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Plasma weapons are a staple in many science fiction settings. Guns hurl brightly colored balls of plasma towards enemies. These balls then explode, injuring or killing the target. Superficially, this seems reasonable. Plasma can have many different colors, it certainly produces light and it is rich in energy, so it could potentially be useful as a weapon. Furthermore, in laboratories, people have produced long, thin, slender beams of plasma. What, apart from practical matters such as the size and energy requirements, obviously created by a wonderful science fiction source of plentiful power, from using plasma as a weapon?

In order to answer this question, let us first consider what a plasma is. A plasma is a gas in which a significant fraction of the molecules is split into ions and electrons. These electrons are hot and are responsible for the light show a plasma can give. The principle of our plasma weapon would be to create a ball of this plasma stuff and hurl it at our enemies.

Let's start with the easiest case: a plasma gun in a vacuum. In a vacuum, the plasma doesn't interact with anything. So, we can release a puff of gas, and ionize it using perhaps a powerful current. If we give it a push out of the barrel, it will start flying towards our enemy. Simple, no? Not really. There are two major problems with this.

First of all, our plasma will radiate. This gives a nice light show, but unfortunately for us, cools the plasma down rapidly. Assuming we create a 10 cm plasma ball, with a temperature of 10,000 K, we can compute the heat loss using the Stefan-Boltzmann law. This heat loss is about 20 MW. The question is how long we can sustain this heat loss before our plasma cools down. If the plasma is fully ionized, and has a density of 1023 particles per cubic meter - this is comparable to the density of air, we have around 3x1021 particles in our plasma. Let's assume our carrier gas is argon - other gases give a very similar answer. The ionization energy of argon is about 16 eV1 per atom. Doing a bit of math, we find that our plasma has a whopping 5 kJ of energy. In other words, it will burn out in less than a millisecond.

Worse, it's not much of a weapon. 5 kJ is roughly enough to make a very tiny cup of espresso. Not completely harmless; if it were to strike you, you'd get a nasty burn, but not nearly as dangerous as, say, a .50 BMG.

I've conveniently forgotten that our plasma will expand rather rapidly. Fortunately, the time scale at which this happens is substantially longer than the sub-millisecond it takes for the plasma to cool down due to radiation. As such, provided we can launch our plasma to really high speeds, this shouldn't be a problem, at least, not as much of a problem as the radiation.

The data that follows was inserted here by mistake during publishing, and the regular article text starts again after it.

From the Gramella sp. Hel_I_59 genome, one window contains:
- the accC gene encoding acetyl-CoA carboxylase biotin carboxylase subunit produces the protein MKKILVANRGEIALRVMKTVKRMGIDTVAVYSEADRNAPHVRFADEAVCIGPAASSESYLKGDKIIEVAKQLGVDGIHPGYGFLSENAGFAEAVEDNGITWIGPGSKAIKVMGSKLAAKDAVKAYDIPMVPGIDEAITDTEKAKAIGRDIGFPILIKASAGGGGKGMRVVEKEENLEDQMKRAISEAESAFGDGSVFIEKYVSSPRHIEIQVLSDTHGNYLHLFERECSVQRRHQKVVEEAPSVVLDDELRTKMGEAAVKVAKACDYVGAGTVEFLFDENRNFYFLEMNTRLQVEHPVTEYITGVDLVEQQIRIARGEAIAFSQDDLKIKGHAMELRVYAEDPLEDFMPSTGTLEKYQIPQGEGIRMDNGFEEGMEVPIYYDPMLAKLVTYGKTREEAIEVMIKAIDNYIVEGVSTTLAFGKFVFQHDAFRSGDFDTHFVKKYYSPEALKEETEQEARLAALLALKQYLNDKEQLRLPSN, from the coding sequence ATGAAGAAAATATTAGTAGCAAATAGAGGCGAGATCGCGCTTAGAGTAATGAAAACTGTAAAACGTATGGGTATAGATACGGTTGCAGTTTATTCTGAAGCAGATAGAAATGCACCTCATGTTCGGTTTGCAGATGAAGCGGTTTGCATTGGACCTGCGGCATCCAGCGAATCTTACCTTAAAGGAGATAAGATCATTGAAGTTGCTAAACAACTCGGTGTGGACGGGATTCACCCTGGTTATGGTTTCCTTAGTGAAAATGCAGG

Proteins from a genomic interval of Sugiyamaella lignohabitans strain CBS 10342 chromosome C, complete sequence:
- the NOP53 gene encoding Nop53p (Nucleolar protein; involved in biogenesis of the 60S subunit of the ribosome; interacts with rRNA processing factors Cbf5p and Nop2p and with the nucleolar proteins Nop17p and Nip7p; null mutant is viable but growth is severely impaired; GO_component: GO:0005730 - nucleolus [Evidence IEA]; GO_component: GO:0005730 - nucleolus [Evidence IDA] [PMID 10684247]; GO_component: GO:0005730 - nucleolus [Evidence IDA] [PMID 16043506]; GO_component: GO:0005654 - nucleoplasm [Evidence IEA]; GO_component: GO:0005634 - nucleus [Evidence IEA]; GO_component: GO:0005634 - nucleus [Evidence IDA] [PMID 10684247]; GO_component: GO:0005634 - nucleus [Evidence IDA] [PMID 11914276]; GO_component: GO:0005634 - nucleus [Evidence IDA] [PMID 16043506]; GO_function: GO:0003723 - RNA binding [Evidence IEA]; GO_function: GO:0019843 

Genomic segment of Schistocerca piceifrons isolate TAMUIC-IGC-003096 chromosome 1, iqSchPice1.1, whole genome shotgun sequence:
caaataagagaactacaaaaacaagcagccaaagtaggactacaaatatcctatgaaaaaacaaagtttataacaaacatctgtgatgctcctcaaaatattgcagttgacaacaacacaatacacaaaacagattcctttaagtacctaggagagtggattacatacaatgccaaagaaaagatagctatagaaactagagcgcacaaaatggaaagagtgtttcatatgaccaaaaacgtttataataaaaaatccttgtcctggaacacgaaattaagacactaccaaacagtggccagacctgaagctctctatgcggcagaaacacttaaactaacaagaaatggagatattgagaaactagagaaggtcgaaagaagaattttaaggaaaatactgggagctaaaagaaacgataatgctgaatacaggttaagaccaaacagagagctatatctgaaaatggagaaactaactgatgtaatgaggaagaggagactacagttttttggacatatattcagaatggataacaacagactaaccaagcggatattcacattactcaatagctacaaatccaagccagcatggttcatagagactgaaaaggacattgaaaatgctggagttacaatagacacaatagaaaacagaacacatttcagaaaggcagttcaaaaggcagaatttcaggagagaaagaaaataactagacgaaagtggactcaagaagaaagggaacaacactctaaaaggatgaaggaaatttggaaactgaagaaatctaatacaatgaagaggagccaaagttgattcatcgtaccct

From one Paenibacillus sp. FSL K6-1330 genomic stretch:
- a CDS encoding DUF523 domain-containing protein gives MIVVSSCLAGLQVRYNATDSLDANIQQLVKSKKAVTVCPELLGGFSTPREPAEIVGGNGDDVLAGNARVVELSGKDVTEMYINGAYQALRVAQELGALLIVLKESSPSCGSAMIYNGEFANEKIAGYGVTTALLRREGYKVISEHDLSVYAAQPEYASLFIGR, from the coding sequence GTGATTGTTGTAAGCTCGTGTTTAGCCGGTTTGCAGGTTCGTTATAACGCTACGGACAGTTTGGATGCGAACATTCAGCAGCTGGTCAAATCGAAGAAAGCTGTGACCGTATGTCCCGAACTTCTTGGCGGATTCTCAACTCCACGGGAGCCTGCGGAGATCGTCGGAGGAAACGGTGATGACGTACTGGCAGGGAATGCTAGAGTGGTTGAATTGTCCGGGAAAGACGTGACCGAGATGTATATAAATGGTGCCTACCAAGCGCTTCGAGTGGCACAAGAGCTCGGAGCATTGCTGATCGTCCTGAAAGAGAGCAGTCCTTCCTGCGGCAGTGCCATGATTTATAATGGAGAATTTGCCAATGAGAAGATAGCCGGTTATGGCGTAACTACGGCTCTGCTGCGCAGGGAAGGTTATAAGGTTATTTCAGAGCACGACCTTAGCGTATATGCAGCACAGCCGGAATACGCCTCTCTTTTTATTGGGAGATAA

Having seen that the only way to feasibly create a plasma gun is by making the plasma go really fast, we probably need to worry about the effectiveness of such a weapon in the atmosphere. In principle, our plasma is a puff of gas that is not even very dense. If we shoot it in air, the air molecules will act as a brake on the plasma. Worse, the plasma and the air will mingle, cooling down the plasma even more rapidly. As such, a plasma gun doesn't seem feasible in atmospheric conditions.

Is there nothing our superior sci-fi technology can do about this? Well, that is going to be difficult. Once the plasma has left the gun, our super-duper sci-fi technology probably can't touch it. The only thing we could try is putting a magnetic bottle around the plasma - never mind how you would project this. This could stop the plasma from expanding. Unfortunately, it doesn't solve the cooling problem, nor does it solve the fact that the atmosphere is in the way. All in all, it doesn't seem likely we can build a nice plasma gun.

The fact that we probably can't make a cool sci-fi plasma gun doesn't mean that we cannot use plasmas to cause havoc. In particular, we could try to use a laser to ionize air, hence creating a plasma. Plasmas conduct electricity. As such, we could try to electrocute our opponents. A bit crude, and it wouldn't work against enemies that don't conduct electricity. Still, it's better than a plasma gun that has less range than a pointy stick.

In conclusion, the annoying tendency of plasma to spread its energy all over the place makes it difficult to turn this into a practical weapon. Only under vacuum conditions and using a ultra-high velocity gun could we hope to do any meaningful damage. A more practical application would be to use the plasma to conduct a lethal dose of electricity to our target.

Sources:

1. http://www.chemicool.com/elements/argon.html

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